Squash and Pomegranates?!

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Farro is one of those grains that is slowly creeping into the restaurant scene. Farro is also underused and often misused. This ancient grain can be used in a multitude of ways and makes a delicious side dish to almost any meal.

I’m going to be totally honest…I headed to the pantry at work looking for arborio rice to make a classic risotto. Turns out I was out of arborio rice and had remembered I bought farro just the other day. I had almost forgotten about this nutty grain entirely!

Turning farro into a risotto is one of my favorite ways to use this delicious morsel. Here’s what I did:

2 cups farro
2 quarts chicken stock
1/2 cup white wine
1 onion, minced
3 garlic cloves, minced
1 tsp. fresh thyme, minced
1 tbsp. olive oil

2 cups butternut squash, diced & roasted (this is about 1 squash)
1/2 cup pomegranate seeds
1/2 cup mascarpone cheese
1/4 cup parmesan cheese
Pinch nutmeg
Pinch cinnamon
Salt and Pepper to taste

 

1.) In a large rondeau or pot, saute the onion, garlic & thyme until the onions just start to get some color on them. (about 5 minutes on medium) Add in the farro and continue sauté until the grain start to smell nutty and fragrant.

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2.) Deglaze the pot with white wine. Once the alcohol is cooked out of the wine, while stirring, add in about a cup of the chicken stock at a time. Make sure after each addition the previous amount of stock has been absorbed by the farro. You will start to notice after a few additions of stock and stirring the creaminess the starch from the grain gives off. This is what you want!

3.) Once all the stock is added into the farro; bring the roasted squash, mascarpone, spices & parmesan into pot party! Once these ingredients are mixed in the risotto becomes creamy and rich. Garnish the risotto with the pomegranate seeds. These add a nice textural contrast to the creamy risotto and a touch of acidity and sweetness!

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Trick Alert: I bought my pomegranate seeds already out of the fruit. (I’m lazy…but also the quantity needed would have taken me weeks to get out! For this recipe you will only need about 1 or 2 pomegranates) Sorry for the rant…back to the trick. Cut the fruit in half and over a bowl of cold water with the fruit seed side down, smack the back of the fruit with a spoon until the seeds fall into the water. The seeds will sink and the light flesh will float making for a much easier experience!

you’re welcome…:-)

 

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BLT Barley Risotto?!

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I mean lets be honest anything cooked risotto style is creamy deliciousness! Some of you may not know that “risotto” is actually a technique. The type of starch or grain you use can be varied. Typically, restaurants use arborio or carnarolli rice. These are short grain rices and release the most starch content when constantly stirred. (this process is a true pain in the butt, but so worth it)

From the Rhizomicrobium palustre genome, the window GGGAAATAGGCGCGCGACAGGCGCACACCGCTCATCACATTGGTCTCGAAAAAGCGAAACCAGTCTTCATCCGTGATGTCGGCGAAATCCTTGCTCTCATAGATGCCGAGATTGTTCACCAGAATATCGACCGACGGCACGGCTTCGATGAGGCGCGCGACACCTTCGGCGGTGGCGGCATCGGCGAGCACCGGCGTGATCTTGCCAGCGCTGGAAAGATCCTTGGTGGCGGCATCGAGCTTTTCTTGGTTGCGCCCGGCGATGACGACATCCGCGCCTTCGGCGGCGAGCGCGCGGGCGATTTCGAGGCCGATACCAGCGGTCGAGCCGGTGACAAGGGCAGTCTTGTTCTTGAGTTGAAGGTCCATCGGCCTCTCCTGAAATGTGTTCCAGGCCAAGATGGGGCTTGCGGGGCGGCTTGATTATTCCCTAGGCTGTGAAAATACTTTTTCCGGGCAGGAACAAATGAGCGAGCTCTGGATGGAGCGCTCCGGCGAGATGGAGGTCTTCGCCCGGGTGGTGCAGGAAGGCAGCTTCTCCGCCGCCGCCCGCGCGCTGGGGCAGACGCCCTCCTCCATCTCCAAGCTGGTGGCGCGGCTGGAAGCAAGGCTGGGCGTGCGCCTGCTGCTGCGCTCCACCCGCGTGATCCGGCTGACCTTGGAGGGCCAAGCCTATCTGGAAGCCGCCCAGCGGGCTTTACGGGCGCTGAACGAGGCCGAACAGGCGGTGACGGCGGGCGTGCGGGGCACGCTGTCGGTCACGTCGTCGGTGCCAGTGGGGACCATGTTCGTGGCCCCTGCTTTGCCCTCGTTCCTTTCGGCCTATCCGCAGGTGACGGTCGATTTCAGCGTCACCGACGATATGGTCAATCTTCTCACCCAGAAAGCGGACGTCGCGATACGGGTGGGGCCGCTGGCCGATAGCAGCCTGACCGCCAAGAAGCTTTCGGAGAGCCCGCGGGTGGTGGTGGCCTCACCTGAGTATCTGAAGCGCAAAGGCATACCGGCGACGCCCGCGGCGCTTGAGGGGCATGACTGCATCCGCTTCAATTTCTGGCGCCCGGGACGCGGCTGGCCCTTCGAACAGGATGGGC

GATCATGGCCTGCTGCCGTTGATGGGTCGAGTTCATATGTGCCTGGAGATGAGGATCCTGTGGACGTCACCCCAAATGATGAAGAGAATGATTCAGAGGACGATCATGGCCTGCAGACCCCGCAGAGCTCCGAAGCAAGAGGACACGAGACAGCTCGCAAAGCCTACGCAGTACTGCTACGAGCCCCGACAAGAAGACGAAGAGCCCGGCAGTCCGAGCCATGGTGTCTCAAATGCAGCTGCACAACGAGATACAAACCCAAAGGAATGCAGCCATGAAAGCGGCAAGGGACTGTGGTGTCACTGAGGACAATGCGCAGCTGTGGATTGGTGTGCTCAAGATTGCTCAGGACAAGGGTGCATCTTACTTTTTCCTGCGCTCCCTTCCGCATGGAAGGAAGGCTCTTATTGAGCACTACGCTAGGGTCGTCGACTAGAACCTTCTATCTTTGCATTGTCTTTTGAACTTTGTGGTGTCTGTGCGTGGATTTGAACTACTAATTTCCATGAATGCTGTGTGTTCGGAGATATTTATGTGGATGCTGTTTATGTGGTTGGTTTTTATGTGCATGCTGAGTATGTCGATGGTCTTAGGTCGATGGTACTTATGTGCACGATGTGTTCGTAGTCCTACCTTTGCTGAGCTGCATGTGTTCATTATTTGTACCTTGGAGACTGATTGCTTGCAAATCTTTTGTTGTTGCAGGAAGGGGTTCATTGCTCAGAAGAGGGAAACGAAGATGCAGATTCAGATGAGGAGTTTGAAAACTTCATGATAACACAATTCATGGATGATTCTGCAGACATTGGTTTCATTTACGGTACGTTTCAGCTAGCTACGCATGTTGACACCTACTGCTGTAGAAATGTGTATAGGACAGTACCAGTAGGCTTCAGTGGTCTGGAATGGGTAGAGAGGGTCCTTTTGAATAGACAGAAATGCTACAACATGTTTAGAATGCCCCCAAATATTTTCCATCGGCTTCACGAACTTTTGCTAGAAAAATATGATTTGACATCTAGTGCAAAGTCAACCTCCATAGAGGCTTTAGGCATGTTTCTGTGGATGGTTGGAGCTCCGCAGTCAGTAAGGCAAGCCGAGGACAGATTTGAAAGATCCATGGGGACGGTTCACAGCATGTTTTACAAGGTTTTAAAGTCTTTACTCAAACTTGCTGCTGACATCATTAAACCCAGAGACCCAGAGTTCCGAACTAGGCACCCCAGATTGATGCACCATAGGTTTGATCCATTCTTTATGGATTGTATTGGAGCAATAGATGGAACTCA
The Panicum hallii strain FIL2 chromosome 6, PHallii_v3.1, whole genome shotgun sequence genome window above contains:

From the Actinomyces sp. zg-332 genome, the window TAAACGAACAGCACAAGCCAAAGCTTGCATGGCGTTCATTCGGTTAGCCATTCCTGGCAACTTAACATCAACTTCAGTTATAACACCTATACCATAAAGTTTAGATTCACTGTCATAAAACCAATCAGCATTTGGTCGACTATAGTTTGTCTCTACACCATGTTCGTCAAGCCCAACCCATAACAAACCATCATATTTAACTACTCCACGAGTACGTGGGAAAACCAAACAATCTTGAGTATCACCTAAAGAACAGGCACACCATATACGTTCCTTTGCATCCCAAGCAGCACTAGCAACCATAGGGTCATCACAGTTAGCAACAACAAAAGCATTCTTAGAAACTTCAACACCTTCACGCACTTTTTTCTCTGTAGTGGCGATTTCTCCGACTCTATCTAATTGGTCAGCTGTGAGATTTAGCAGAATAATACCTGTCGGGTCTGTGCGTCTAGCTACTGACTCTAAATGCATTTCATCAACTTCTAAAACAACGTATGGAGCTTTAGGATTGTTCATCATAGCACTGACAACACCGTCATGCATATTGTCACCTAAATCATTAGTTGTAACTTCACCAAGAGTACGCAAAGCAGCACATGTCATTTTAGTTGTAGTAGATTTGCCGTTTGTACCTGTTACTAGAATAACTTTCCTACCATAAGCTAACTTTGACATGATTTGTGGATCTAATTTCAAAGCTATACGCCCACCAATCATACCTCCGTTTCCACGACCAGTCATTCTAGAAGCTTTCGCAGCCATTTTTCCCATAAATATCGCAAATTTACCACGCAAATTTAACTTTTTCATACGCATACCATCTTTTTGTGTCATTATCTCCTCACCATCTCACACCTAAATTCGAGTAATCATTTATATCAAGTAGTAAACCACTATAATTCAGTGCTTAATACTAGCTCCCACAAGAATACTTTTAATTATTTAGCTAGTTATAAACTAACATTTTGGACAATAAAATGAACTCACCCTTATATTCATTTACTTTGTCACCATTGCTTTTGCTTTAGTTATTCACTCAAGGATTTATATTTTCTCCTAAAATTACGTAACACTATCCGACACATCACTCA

My BLT barley risotto takes the classic technique but uses barley instead of the typical rice. Barley is such a great alternative for a few reasons. 1.) Barley still releases starch, 2.) Barley has a great “al dente” texture to it,  and 3.) Barley is really good for you with loads of fiber, protein and amino acids!  While adding bacon to a healthy grain may seem to negate the whole purpose of using something healthy in the first place….I say everything in moderation! :-)

BLT Barley Risotto

3-4 slices thick cut bacon
1 pint cherry tomatoes (I used heirloom because I’m clearly fancy haha)
1 leek, thinly sliced and cleaned
1 bag of pearl barley
1 clove garlic, minced
1 cup white wine
Chicken stock (I ended up using 3 quarts)
Mascarpone Cheese
Parmesan Cheese
Salt and Pepper to taste

 

In a rondeau* Render your bacon down until almost perfectly crispy. (you can either remove the bacon at this stage if you prefer a crispy garnish) I leave my bacon in during the cooking process…Here’s why: the chewy lardons really add a textural contrast :-)

Once the bacon is rendered, add in your leeks and garlic. Let these saute for 5 minutes or until the leeks are wilted. (you may also hear the term translucent…aka just par-cook them a bit first) Add in your barley and stir. Let the barley almost toast for a minute then deglaze the pan with white wine. Let the wine cook off or until you no longer get a harsh alcohol smell from it.  It will look like this:

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Now, this part takes a bit…Gradually work in your chicken stock in 2 cup intervals until the barley absorbs it all. Stir every two minutes to check on it. There is honestly no need to stand there and stir the barley constantly throughout. Once the barley is 99% percent cooked and the most of the liquid is absorbed, add in parmesan cheese and mascarpone cheese. These will attribute to the saltiness and creaminess of the dish. Last thing to do before serving is throw in your halved or whole cherry tomatoes and season with salt and pepper.

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*if you don’t have a rondeau or know what the hell it is..it is basically a shallow wide pot with lower sides. I have used large saute pans and even large pots for this. But the wider the service area the better.

Don’t have barley on hand? Try using a longer grain rice or a starchy potato diced small. The cooking times will vary of course! Please guys make this one, you won’t be disappointed!!